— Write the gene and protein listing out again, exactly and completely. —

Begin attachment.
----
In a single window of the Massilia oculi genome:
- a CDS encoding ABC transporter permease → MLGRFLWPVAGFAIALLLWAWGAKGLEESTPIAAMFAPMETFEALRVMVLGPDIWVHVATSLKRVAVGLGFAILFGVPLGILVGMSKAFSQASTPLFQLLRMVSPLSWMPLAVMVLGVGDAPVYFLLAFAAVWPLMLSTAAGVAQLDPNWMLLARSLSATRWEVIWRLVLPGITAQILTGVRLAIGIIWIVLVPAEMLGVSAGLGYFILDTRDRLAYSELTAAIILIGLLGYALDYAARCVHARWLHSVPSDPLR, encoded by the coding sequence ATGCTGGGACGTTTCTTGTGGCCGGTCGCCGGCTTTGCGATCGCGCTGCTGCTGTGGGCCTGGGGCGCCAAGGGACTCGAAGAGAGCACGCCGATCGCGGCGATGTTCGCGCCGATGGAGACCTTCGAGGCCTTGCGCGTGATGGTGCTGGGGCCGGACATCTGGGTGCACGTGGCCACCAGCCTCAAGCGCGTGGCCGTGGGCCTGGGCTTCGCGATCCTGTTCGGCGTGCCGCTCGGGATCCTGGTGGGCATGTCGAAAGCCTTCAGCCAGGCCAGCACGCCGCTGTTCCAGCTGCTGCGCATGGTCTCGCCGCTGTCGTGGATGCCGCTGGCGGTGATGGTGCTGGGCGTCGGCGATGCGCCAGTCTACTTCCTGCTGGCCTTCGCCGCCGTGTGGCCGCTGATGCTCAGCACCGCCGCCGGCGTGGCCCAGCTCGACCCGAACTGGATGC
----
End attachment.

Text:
In a single window of the Massilia oculi genome:
- a CDS encoding ABC transporter permease → MLGRFLWPVAGFAIALLLWAWGAKGLEESTPIAAMFAPMETFEALRVMVLGPDIWVHVATSLKRVAVGLGFAILFGVPLGILVGMSKAFSQASTPLFQLLRMVSPLSWMPLAVMVLGVGDAPVYFLLAFAAVWPLMLSTAAGVAQLDPNWMLLARSLSATRWEVIWRLVLPGITAQILTGVRLAIGIIWIVLVPAEMLGVSAGLGYFILDTRDRLAYSELTAAIILIGLLGYALDYAARCVHARWLHSVPSDPLR, encoded by the coding sequence ATGCTGGGACGTTTCTTGTGGCCGGTCGCCGGCTTTGCGATCGCGCTGCTGCTGTGGGCCTGGGGCGCCAAGGGACTCGAAGAGAGCACGCCGATCGCGGCGATGTTCGCGCCGATGGAGACCTTCGAGGCCTTGCGCGTGATGGTGCTGGGGCCGGACATCTGGGTGCACGTGGCCACCAGCCTCAAGCGCGTGGCCGTGGGCCTGGGCTTCGCGATCCTGTTCGGCGTGCCGCTCGGGATCCTGGTGGGCATGTCGAAAGCCTTCAGCCAGGCCAGCACGCCGCTGTTCCAGCTGCTGCGCATGGTCTCGCCGCTGTCGTGGATGCCGCTGGCGGTGATGGTGCTGGGCGTCGGCGATGCGCCAGTCTACTTCCTGCTGGCCTTCGCCGCCGTGTGGCCGCTGATGCTCAGCACCGCCGCCGGCGTGGCCCAGCTCGACCCGAACTGGATGC